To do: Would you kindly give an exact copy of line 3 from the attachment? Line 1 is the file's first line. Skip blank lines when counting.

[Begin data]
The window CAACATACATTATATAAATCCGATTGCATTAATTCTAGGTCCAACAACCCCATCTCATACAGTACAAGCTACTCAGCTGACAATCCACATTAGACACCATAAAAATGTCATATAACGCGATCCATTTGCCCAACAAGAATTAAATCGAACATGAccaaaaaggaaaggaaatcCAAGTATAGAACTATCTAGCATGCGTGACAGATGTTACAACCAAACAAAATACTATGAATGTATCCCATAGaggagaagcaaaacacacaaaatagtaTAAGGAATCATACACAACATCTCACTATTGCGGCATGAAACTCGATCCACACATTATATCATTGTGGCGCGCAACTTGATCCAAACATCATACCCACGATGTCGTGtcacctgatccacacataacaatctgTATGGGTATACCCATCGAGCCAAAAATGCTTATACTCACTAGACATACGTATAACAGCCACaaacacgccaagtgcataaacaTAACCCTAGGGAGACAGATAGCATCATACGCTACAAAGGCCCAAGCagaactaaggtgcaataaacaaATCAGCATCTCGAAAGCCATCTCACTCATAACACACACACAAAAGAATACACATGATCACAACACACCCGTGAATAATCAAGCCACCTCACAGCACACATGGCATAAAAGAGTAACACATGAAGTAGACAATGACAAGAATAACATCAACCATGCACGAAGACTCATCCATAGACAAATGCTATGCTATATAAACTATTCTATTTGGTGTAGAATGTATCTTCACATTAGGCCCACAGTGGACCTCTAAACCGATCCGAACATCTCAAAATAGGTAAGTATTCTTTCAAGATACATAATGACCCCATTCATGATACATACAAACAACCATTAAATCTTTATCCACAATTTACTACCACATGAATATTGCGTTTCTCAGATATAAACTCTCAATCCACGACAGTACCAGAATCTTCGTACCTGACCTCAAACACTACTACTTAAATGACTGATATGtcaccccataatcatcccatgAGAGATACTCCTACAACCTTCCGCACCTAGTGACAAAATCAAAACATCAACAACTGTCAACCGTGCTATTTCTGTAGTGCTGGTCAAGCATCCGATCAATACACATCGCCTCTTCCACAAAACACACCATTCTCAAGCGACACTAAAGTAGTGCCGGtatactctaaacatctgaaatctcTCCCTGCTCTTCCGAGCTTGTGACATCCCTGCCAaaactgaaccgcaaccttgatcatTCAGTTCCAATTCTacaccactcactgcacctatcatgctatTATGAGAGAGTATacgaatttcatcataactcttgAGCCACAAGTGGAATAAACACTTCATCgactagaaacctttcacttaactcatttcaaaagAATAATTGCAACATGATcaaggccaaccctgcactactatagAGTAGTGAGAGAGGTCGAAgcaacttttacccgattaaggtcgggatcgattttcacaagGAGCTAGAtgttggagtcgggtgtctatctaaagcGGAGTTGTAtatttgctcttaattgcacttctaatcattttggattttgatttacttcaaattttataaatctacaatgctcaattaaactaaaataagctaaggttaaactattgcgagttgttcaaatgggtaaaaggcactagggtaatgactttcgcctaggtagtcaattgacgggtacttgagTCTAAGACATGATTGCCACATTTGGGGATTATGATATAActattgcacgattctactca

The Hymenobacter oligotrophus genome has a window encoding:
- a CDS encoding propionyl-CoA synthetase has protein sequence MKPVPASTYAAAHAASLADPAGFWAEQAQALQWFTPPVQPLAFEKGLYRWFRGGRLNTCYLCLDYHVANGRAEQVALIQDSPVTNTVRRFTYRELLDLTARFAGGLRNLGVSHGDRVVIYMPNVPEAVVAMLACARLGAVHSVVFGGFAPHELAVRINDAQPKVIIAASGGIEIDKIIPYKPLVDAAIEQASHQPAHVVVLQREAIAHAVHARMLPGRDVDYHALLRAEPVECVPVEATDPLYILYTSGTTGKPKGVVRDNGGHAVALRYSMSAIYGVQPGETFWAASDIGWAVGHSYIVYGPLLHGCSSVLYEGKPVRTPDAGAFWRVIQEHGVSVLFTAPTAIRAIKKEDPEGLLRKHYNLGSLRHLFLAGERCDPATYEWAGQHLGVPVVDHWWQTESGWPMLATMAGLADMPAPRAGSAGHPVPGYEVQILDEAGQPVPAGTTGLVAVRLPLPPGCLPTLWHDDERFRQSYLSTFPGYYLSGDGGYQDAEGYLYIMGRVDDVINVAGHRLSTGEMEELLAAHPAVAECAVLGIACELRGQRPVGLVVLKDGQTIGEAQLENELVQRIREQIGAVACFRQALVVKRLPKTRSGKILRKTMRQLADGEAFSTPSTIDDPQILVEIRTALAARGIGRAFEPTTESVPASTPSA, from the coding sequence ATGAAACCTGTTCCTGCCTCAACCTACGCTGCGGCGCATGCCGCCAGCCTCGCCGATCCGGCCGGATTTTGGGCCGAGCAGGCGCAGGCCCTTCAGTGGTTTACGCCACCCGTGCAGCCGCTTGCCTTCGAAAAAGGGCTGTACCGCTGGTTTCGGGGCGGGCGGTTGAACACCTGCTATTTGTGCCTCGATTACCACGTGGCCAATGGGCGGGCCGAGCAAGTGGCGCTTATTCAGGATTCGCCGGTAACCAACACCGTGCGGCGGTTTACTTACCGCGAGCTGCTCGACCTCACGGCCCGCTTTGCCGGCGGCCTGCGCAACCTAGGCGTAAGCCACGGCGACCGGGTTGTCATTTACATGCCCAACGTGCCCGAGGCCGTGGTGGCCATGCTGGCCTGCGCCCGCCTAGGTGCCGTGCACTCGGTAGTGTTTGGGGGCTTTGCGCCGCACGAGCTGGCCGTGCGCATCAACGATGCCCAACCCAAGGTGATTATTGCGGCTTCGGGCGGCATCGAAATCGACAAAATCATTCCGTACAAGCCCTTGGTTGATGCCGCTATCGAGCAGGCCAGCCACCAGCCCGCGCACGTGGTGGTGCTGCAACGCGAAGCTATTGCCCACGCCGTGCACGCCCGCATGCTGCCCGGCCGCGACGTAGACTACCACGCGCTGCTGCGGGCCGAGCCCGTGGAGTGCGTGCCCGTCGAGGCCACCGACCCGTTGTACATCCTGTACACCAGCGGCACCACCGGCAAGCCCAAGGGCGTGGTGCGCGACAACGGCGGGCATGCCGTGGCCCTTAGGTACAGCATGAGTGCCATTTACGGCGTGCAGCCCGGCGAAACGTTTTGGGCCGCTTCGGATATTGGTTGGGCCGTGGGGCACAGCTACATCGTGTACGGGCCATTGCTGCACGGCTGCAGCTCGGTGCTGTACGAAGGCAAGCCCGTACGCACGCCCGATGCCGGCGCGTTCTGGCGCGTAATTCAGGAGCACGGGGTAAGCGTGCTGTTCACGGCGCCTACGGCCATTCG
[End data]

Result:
- a CDS encoding propionyl-CoA synthetase has protein sequence MKPVPASTYAAAHAASLADPAGFWAEQAQALQWFTPPVQPLAFEKGLYRWFRGGRLNTCYLCLDYHVANGRAEQVALIQDSPVTNTVRRFTYRELLDLTARFAGGLRNLGVSHGDRVVIYMPNVPEAVVAMLACARLGAVHSVVFGGFAPHELAVRINDAQPKVIIAASGGIEIDKIIPYKPLVDAAIEQASHQPAHVVVLQREAIAHAVHARMLPGRDVDYHALLRAEPVECVPVEATDPLYILYTSGTTGKPKGVVRDNGGHAVALRYSMSAIYGVQPGETFWAASDIGWAVGHSYIVYGPLLHGCSSVLYEGKPVRTPDAGAFWRVIQEHGVSVLFTAPTAIRAIKKEDPEGLLRKHYNLGSLRHLFLAGERCDPATYEWAGQHLGVPVVDHWWQTESGWPMLATMAGLADMPAPRAGSAGHPVPGYEVQILDEAGQPVPAGTTGLVAVRLPLPPGCLPTLWHDDERFRQSYLSTFPGYYLSGDGGYQDAEGYLYIMGRVDDVINVAGHRLSTGEMEELLAAHPAVAECAVLGIACELRGQRPVGLVVLKDGQTIGEAQLENELVQRIREQIGAVACFRQALVVKRLPKTRSGKILRKTMRQLADGEAFSTPSTIDDPQILVEIRTALAARGIGRAFEPTTESVPASTPSA, from the coding sequence ATGAAACCTGTTCCTGCCTCAACCTACGCTGCGGCGCATGCCGCCAGCCTCGCCGATCCGGCCGGATTTTGGGCCGAGCAGGCGCAGGCCCTTCAGTGGTTTACGCCACCCGTGCAGCCGCTTGCCTTCGAAAAAGGGCTGTACCGCTGGTTTCGGGGCGGGCGGTTGAACACCTGCTATTTGTGCCTCGATTACCACGTGGCCAATGGGCGGGCCGAGCAAGTGGCGCTTATTCAGGATTCGCCGGTAACCAACACCGTGCGGCGGTTTACTTACCGCGAGCTGCTCGACCTCACGGCCCGCTTTGCCGGCGGCCTGCGCAACCTAGGCGTAAGCCACGGCGACCGGGTTGTCATTTACATGCCCAACGTGCCCGAGGCCGTGGTGGCCATGCTGGCCTGCGCCCGCCTAGGTGCCGTGCACTCGGTAGTGTTTGGGGGCTTTGCGCCGCACGAGCTGGCCGTGCGCATCAACGATGCCCAACCCAAGGTGATTATTGCGGCTTCGGGCGGCATCGAAATCGACAAAATCATTCCGTACAAGCCCTTGGTTGATGCCGCTATCGAGCAGGCCAGCCACCAGCCCGCGCACGTGGTGGTGCTGCAACGCGAAGCTATTGCCCACGCCGTGCACGCCCGCATGCTGCCCGGCCGCGACGTAGACTACCACGCGCTGCTGCGGGCCGAGCCCGTGGAGTGCGTGCCCGTCGAGGCCACCGACCCGTTGTACATCCTGTACACCAGCGGCACCACCGGCAAGCCCAAGGGCGTGGTGCGCGACAACGGCGGGCATGCCGTGGCCCTTAGGTACAGCATGAGTGCCATTTACGGCGTGCAGCCCGGCGAAACGTTTTGGGCCGCTTCGGATATTGGTTGGGCCGTGGGGCACAGCTACATCGTGTACGGGCCATTGCTGCACGGCTGCAGCTCGGTGCTGTACGAAGGCAAGCCCGTACGCACGCCCGATGCCGGCGCGTTCTGGCGCGTAATTCAGGAGCACGGGGTAAGCGTGCTGTTCACGGCGCCTACGGCCATTCG